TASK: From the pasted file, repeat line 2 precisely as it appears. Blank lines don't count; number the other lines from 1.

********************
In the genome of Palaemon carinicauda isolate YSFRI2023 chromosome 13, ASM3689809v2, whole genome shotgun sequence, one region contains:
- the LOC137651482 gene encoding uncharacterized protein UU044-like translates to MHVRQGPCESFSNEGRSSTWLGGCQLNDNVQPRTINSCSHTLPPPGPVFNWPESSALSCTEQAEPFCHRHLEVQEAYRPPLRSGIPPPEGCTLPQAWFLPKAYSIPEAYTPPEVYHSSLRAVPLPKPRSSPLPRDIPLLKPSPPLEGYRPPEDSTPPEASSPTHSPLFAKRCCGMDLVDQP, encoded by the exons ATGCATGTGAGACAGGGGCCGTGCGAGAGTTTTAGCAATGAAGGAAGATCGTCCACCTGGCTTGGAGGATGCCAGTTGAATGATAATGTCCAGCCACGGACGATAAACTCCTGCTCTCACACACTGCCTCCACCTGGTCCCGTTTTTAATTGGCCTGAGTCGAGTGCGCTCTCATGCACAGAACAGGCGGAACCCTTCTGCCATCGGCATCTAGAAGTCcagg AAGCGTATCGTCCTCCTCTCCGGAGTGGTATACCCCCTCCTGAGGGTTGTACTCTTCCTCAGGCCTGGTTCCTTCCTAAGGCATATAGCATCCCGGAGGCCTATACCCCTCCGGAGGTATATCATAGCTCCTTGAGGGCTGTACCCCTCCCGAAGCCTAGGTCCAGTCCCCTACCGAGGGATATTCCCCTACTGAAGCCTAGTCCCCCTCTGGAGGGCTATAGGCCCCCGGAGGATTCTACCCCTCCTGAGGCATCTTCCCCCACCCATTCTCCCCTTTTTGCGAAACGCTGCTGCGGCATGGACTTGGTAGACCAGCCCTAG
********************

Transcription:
- the LOC137651482 gene encoding uncharacterized protein UU044-like translates to MHVRQGPCESFSNEGRSSTWLGGCQLNDNVQPRTINSCSHTLPPPGPVFNWPESSALSCTEQAEPFCHRHLEVQEAYRPPLRSGIPPPEGCTLPQAWFLPKAYSIPEAYTPPEVYHSSLRAVPLPKPRSSPLPRDIPLLKPSPPLEGYRPPEDSTPPEASSPTHSPLFAKRCCGMDLVDQP, encoded by the exons ATGCATGTGAGACAGGGGCCGTGCGAGAGTTTTAGCAATGAAGGAAGATCGTCCACCTGGCTTGGAGGATGCCAGTTGAATGATAATGTCCAGCCACGGACGATAAACTCCTGCTCTCACACACTGCCTCCACCTGGTCCCGTTTTTAATTGGCCTGAGTCGAGTGCGCTCTCATGCACAGAACAGGCGGAACCCTTCTGCCATCGGCATCTAGAAGTCcagg AAGCGTATCGTCCTCCTCTCCGGAGTGGTATACCCCCTCCTGAGGGTTGTACTCTTCCTCAGGCCTGGTTCCTTCCTAAGGCATATAGCATCCCGGAGGCCTATACCCCTCCGGAGGTATATCATAGCTCCTTGAGGGCTGTACCCCTCCCGAAGCCTAGGTCCAGTCCCCTACCGAGGGATATTCCCCTACTGAAGCCTAGTCCCCCTCTGGAGGGCTATAGGCCCCCGGAGGATTCTACCCCTCCTGAGGCATCTTCCCCCACCCATTCTCCCCTTTTTGCGAAACGCTGCTGCGGCATGGACTTGGTAGACCAGCCCTAG